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Penguin dating

I have just come across PenguinDating “where book lovers meet”, a partnership between Penguin and match.com. You can go on singles nights in libraries and there’s even a hybrid speed-dating book club in a pub. Here at Penguin Books we’ve teamed up with match.com to create penguindating.co.uk. You can be intrigued, perplexed, turned off or … Continue reading Penguin dating

Google Book Search channelling

Regular readers will know that I follow the Hitwise blog. I was interested to see their note on Google Book Search the other day, prompted by the settlement which discussed which sites benefited from downstream traffic from that site. In other words, where do people go when they leave Google Book Search by following links. … Continue reading Google Book Search channelling

Are you Asking …

After a recent makeover, search engine Ask has a nice clean interface and some nice features. One that is foregrounded is the ‘related searches’ feature. I could not immediately see how they were generating this list, but it was often helpful. I was interested in what a search for Lorcan Dempsey returned …

A local view

I have had a chance to see more of the Science@Cambridge ‘portal’ and to hear from Cambridge colleagues how they plan to evolve it. As I noted, I particularly like the way in which access to the literature is surrounded by feed-based contextual services. I wondered about a view of materials produced within Cambridge and … Continue reading A local view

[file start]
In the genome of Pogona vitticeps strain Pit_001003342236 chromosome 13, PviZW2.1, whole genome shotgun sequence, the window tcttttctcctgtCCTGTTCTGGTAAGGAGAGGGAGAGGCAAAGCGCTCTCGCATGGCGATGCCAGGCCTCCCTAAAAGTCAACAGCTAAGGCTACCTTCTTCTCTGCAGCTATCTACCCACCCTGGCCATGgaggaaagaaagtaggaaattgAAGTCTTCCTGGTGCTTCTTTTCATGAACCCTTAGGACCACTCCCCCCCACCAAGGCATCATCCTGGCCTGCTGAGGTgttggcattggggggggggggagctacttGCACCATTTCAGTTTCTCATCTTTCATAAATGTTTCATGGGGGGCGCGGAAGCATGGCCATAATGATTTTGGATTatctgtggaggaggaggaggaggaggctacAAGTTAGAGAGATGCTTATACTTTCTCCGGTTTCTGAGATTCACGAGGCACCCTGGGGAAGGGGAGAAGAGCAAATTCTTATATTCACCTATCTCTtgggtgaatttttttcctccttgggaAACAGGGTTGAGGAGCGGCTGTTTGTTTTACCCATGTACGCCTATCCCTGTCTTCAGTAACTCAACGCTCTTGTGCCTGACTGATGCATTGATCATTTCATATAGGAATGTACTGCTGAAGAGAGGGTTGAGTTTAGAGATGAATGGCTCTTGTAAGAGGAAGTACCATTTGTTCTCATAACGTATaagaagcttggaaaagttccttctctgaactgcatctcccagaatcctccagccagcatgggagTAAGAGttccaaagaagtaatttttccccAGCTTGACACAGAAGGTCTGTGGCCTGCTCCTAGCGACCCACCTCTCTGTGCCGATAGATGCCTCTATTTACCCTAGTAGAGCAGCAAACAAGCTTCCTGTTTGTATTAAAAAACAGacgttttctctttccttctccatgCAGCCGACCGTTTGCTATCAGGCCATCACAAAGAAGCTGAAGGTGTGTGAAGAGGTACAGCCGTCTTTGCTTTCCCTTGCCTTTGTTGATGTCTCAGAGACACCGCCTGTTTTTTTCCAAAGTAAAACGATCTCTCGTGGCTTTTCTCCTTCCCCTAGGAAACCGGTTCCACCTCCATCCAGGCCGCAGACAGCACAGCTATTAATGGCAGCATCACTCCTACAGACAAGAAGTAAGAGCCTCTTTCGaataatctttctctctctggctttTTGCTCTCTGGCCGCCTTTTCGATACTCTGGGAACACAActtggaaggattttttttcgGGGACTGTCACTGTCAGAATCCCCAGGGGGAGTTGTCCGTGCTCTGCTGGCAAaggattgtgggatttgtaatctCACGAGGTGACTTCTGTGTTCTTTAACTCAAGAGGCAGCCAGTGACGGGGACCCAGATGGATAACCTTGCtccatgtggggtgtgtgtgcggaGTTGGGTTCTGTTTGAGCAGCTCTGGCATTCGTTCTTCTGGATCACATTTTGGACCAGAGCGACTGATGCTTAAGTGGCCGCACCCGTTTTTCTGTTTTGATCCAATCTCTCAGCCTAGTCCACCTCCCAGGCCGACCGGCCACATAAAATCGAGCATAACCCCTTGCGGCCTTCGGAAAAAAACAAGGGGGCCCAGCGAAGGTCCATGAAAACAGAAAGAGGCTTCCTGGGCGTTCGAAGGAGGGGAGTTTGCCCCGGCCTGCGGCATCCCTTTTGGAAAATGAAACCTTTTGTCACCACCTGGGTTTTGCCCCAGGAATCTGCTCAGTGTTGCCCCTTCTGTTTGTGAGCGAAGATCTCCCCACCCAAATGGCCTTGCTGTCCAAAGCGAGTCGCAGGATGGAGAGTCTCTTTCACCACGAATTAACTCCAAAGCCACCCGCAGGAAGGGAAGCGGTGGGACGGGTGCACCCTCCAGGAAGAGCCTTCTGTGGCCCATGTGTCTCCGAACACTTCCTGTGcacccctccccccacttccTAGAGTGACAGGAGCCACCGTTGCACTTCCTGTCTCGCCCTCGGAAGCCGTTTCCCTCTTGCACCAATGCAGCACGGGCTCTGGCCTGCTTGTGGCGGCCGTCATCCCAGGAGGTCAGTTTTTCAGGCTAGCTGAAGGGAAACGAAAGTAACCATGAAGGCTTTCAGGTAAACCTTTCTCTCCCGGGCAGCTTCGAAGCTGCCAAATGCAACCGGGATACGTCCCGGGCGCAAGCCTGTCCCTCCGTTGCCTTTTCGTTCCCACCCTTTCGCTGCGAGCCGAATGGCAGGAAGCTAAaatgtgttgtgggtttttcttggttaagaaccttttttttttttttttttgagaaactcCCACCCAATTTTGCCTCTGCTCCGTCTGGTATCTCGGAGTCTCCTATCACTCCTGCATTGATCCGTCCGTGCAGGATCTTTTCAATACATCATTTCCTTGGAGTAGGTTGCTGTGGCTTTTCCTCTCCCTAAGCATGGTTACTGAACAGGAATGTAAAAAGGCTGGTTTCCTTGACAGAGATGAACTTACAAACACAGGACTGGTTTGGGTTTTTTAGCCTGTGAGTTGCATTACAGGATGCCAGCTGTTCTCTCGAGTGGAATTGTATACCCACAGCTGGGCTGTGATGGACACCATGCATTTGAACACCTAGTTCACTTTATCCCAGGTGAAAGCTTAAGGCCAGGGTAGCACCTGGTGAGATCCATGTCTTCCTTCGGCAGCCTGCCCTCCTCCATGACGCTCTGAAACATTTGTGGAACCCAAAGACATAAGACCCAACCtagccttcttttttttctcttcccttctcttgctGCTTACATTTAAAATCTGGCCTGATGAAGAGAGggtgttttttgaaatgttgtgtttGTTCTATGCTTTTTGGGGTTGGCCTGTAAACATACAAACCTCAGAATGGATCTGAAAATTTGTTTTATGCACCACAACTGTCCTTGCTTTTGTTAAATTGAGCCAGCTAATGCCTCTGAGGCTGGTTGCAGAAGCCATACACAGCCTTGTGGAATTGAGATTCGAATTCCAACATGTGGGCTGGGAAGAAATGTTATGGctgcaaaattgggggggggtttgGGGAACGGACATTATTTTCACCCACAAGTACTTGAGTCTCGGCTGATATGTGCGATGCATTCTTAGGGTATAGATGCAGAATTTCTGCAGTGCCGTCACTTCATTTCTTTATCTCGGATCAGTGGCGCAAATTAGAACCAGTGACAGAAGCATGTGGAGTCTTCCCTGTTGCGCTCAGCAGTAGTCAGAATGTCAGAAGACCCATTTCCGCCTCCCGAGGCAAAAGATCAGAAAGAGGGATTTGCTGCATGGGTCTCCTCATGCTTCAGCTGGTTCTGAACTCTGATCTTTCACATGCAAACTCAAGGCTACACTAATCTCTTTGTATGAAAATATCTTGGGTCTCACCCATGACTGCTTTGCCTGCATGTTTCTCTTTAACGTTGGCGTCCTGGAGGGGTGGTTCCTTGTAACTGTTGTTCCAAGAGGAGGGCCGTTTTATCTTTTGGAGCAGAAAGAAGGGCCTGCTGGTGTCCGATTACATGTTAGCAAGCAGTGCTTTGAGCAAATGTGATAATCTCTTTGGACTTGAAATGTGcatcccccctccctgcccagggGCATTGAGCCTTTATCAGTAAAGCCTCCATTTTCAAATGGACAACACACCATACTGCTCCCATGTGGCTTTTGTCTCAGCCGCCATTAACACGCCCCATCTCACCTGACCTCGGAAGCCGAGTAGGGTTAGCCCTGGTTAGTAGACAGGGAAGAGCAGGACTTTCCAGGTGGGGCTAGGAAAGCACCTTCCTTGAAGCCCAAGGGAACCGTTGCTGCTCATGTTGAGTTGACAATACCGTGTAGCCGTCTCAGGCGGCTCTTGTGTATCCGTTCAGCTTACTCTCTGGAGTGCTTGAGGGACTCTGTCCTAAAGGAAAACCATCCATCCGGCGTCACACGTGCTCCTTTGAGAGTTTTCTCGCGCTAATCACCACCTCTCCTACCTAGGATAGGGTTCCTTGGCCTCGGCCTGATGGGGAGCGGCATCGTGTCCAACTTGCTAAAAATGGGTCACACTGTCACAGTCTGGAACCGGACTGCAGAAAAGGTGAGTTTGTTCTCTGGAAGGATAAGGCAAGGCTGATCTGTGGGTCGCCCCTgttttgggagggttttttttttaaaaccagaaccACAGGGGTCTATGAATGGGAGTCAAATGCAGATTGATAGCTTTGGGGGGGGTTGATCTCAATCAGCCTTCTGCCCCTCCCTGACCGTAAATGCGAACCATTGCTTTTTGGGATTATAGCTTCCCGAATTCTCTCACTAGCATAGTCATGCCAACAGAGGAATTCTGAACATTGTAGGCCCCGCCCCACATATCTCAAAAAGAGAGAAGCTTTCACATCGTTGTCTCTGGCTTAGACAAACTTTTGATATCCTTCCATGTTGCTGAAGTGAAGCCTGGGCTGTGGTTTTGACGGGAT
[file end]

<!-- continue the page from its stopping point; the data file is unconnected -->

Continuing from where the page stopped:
Optimal disclosure of published materials

Simon Inger and Tracy Gardner released an interesting report a little while ago on How scholars navigate to scholarly content. This is a followup to a similar study carried out in 2005 [pdf], and one of the interesting strands of this report is an account of changes in that period. The focus is on how … Continue reading Optimal disclosure of published materials

Worldcat on iPhone

Several colleagues have commented on the view of Worldcat optimized for the iPhone/iTouch created by our colleague Bruce Washburn. It is a nice use of the Worldcat Search API and it pulls data from Worldcat and Worldcat Identities. As I don’t have a Safari browser or an iPhone to hand, I am cheating by showing … Continue reading Worldcat on iPhone

Chrome links

The new Google Chrome browser has captured major attention since it was launched a few days ago. Here, without extensive comment, are links to some interesting posts about Chrome. Nicholas Carr considers strategic motivations …. To Google, the browser has become a weak link in the cloud system – the needle’s eye through which the … Continue reading Chrome links

Really one box

Some time ago I was going to look at something on the web with my son. He looked on incredulously as I began to type in a (medium-sized) URL. “What are you doing?” he asked “why don’t you use the other box?”. I hadn’t realized until then that his preferred entry point for everything was … Continue reading Really one box

Google was here

We live a hundred yards or so off High Street, the historic North-South thoroughfare in Columbus. In fact, the picture below is taken from High Street and the exit is the entrance to our street. I just noticed this on Google Maps; I don’t know how long they have had it up. They are getting … Continue reading Google was here

SEO is part of our business

John Wilkin has another nice post, talking about making resources available in such a way as to make them more likely to be crawled by Google and hence more generally discoverable and, importantly, useful and used. We often go wrong, however, when we try to share our love of complexity with the consumers. We’ve come … Continue reading SEO is part of our business